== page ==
High temperatures reaching 40°C (104°F) in some areas of Greece alarmed olive farmers who fear that the adverse weather could affect blossoming and reduce the productivity of their trees in the upcoming harvesting season.
Experts said the phenomenon mainly affected oil-producing varieties by interrupting the progress of their flowering.
“The unprecedented warm weather this time of the year that lasted for four days in our area took its toll on the olive trees, with results showing after around ten days,” Giorgos Korinnis, an agriculturist working in the Lakonia region of the Peloponnese, told Olive Oil Times.
“With such temperatures so early in the season, the olive trees go into a thermal shock from which they cannot recover,” Korinnis said. “All the juices of the tree stay in the trunk to avoid withering and the blossoms do not get any nutrients and pollination is incomplete.”
“This happened to more than half of the olive trees in our area, and mostly to olive varieties used to make olive oil. Watering cannot reverse the damage.”
In Aetolia-Acarnania of central-west Greece, another olive oil-producing territory hit by the high temperatures, agriculturist Alexandros Samaras described similar ramifications of the heatwave.
“The unusually warm weather affected almost 40 percent of the olive trees around the lake Trichonida, and especially the non-irrigated,” Samaras told us.“The damage is more profound on oil-producing varieties, affecting their blossoming and pollination process,” he said.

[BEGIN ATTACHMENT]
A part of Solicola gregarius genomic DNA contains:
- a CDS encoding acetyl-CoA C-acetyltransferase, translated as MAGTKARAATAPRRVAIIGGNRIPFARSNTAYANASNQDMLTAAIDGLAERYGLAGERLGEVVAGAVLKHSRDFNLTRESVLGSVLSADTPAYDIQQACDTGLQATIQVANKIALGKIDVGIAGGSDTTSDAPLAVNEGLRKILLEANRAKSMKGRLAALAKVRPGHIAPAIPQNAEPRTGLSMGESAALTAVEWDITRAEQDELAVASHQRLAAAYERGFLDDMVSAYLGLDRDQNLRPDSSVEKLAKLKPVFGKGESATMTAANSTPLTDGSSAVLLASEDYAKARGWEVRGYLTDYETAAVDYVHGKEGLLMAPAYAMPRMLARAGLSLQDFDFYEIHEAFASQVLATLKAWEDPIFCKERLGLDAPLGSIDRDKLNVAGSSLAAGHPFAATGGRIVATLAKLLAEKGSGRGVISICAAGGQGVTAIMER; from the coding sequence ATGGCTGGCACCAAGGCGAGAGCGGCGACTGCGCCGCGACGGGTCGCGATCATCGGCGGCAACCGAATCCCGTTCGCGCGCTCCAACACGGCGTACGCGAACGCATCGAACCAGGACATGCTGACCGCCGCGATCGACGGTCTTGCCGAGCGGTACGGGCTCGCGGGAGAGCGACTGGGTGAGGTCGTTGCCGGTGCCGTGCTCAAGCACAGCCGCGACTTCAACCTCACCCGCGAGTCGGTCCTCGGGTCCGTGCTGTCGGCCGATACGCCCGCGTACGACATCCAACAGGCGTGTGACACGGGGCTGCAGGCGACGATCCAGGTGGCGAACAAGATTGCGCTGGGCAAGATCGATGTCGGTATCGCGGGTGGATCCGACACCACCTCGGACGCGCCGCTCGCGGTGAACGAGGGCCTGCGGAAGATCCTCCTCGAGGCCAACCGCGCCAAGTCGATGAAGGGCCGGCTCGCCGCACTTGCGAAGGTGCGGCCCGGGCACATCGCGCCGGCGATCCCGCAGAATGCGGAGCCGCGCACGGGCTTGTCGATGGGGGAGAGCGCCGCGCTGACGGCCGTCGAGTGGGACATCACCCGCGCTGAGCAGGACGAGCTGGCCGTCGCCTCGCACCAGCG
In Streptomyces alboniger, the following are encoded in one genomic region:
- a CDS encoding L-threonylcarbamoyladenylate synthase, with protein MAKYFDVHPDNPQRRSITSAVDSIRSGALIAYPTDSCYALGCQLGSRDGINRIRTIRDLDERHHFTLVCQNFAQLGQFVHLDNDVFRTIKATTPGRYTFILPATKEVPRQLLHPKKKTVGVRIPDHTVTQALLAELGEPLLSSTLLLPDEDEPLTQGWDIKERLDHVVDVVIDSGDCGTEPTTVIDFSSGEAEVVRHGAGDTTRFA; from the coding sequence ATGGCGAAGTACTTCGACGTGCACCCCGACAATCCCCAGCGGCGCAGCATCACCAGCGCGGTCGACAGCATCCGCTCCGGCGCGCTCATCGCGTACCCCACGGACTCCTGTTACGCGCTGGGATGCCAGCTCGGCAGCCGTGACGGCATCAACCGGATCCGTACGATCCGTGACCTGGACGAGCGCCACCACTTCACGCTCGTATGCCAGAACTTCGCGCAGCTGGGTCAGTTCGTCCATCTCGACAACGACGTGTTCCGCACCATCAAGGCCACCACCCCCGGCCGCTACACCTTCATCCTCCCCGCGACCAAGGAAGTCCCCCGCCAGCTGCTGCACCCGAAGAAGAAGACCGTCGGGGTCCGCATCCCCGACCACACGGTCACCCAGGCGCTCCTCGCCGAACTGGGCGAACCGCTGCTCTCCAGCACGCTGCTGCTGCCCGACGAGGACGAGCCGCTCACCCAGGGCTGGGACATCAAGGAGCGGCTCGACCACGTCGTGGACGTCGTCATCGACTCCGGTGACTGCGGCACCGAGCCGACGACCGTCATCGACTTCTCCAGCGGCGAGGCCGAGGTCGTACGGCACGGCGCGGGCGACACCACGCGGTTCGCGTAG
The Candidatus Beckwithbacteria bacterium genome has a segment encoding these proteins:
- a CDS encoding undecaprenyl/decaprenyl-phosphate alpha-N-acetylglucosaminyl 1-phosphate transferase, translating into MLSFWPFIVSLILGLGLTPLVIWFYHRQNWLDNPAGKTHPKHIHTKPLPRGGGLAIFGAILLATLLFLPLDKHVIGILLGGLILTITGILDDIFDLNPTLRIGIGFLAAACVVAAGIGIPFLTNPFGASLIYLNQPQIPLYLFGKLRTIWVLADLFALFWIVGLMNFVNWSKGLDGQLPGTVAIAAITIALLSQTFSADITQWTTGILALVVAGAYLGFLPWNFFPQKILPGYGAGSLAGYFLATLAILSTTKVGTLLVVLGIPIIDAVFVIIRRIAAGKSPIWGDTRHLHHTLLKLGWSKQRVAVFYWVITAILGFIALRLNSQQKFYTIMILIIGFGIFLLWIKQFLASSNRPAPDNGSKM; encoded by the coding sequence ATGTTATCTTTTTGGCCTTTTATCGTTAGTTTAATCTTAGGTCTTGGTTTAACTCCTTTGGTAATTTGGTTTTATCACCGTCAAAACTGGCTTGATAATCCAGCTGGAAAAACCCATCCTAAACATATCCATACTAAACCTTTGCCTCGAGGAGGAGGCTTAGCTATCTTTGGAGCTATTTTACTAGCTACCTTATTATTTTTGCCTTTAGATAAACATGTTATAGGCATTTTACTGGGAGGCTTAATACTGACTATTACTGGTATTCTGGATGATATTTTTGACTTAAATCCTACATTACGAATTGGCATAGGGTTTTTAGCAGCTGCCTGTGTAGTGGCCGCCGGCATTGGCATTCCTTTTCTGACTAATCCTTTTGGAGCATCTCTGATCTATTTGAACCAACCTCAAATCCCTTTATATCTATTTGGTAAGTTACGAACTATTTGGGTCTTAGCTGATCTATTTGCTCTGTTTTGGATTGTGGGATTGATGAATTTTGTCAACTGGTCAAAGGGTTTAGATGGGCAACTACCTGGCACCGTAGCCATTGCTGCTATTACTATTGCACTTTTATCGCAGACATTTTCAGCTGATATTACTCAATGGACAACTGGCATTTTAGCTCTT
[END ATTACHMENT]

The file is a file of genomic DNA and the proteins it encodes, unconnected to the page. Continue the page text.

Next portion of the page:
“The season was looking good so far, but those olive trees harmed by the heat cannot return to their previous condition. Edible olives, on the other hand, were not significantly harmed and any possible loss in olive drupes due to limited pollination will be compensated by larger sizes of the remaining drupes.”
Apart from pockets in western and southern continental Greece, the problem has also occurred sporadically in olive oil-making territories near Heraklion and Sitia in Crete.
Spurred by the spring heatwave, unrest has returned in the sector with farmers in Messinia taking to the streets demanding compensation and protesting about the persisting low producer prices of olive oil and the compounding problems with other agricultural products.
“Farmers have received no state aid throughout the quarantine period,” said grower Spyros Nikolopoulos.
“We import potatoes and we discard domestic production. Olive oil producers on the other hand face serious financial problems with the current prices of olive oil and ELGA [the Greek organization of agricultural insurances] provides no redress for the damage after the heat. We require that this anachronistic regulation is changed.”